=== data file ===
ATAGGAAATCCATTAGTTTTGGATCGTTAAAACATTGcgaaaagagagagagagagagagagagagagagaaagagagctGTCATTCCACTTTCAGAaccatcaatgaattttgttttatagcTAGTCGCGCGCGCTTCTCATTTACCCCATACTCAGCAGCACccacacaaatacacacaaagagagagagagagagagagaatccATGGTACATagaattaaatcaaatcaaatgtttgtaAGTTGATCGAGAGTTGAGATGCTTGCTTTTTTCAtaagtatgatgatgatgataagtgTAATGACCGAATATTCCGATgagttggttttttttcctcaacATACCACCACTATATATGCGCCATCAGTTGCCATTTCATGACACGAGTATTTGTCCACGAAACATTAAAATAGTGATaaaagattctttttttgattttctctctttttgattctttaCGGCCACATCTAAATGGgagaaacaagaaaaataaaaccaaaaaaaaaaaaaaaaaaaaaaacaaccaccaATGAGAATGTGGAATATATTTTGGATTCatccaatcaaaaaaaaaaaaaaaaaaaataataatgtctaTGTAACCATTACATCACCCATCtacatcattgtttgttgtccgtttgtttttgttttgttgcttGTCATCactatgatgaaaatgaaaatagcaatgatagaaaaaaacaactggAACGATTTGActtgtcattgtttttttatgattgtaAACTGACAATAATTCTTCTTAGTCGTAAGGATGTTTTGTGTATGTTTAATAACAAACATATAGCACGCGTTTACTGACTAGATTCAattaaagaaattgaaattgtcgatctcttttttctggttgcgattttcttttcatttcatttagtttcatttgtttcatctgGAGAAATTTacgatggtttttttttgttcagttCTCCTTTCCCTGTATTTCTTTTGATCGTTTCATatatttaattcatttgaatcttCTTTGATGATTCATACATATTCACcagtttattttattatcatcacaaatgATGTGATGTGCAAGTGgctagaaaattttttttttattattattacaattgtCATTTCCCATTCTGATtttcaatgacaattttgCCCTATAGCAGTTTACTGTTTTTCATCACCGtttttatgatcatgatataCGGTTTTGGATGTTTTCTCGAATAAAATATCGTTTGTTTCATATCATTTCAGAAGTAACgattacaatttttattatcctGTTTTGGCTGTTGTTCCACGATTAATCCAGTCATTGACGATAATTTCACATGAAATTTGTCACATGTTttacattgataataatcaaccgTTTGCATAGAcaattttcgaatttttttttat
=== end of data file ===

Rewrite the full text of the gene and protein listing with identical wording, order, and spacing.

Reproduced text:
ATAGGAAATCCATTAGTTTTGGATCGTTAAAACATTGcgaaaagagagagagagagagagagagagagagaaagagagctGTCATTCCACTTTCAGAaccatcaatgaattttgttttatagcTAGTCGCGCGCGCTTCTCATTTACCCCATACTCAGCAGCACccacacaaatacacacaaagagagagagagagagagagaatccATGGTACATagaattaaatcaaatcaaatgtttgtaAGTTGATCGAGAGTTGAGATGCTTGCTTTTTTCAtaagtatgatgatgatgataagtgTAATGACCGAATATTCCGATgagttggttttttttcctcaacATACCACCACTATATATGCGCCATCAGTTGCCATTTCATGACACGAGTATTTGTCCACGAAACATTAAAATAGTGATaaaagattctttttttgattttctctctttttgattctttaCGGCCACATCTAAATGGgagaaacaagaaaaataaaaccaaaaaaaaaaaaaaaaaaaaaaacaaccaccaATGAGAATGTGGAATATATTTTGGATTCatccaatcaaaaaaaaaaaaaaaaaaaataataatgtctaTGTAACCATTACATCACCCATCtacatcattgtttgttgtccgtttgtttttgttttgttgcttGTCATCactatgatgaaaatgaaaatagcaatgatagaaaaaaacaactggAACGATTTGActtgtcattgtttttttatgattgtaAACTGACAATAATTCTTCTTAGTCGTAAGGATGTTTTGTGTATGTTTAATAACAAACATATAGCACGCGTTTACTGACTAGATTCAattaaagaaattgaaattgtcgatctcttttttctggttgcgattttcttttcatttcatttagtttcatttgtttcatctgGAGAAATTTacgatggtttttttttgttcagttCTCCTTTCCCTGTATTTCTTTTGATCGTTTCATatatttaattcatttgaatcttCTTTGATGATTCATACATATTCACcagtttattttattatcatcacaaatgATGTGATGTGCAAGTGgctagaaaattttttttttattattattacaattgtCATTTCCCATTCTGATtttcaatgacaattttgCCCTATAGCAGTTTACTGTTTTTCATCACCGtttttatgatcatgatataCGGTTTTGGATGTTTTCTCGAATAAAATATCGTTTGTTTCATATCATTTCAGAAGTAACgattacaatttttattatcctGTTTTGGCTGTTGTTCCACGATTAATCCAGTCATTGACGATAATTTCACATGAAATTTGTCACATGTTttacattgataataatcaaccgTTTGCATAGAcaattttcgaatttttttttat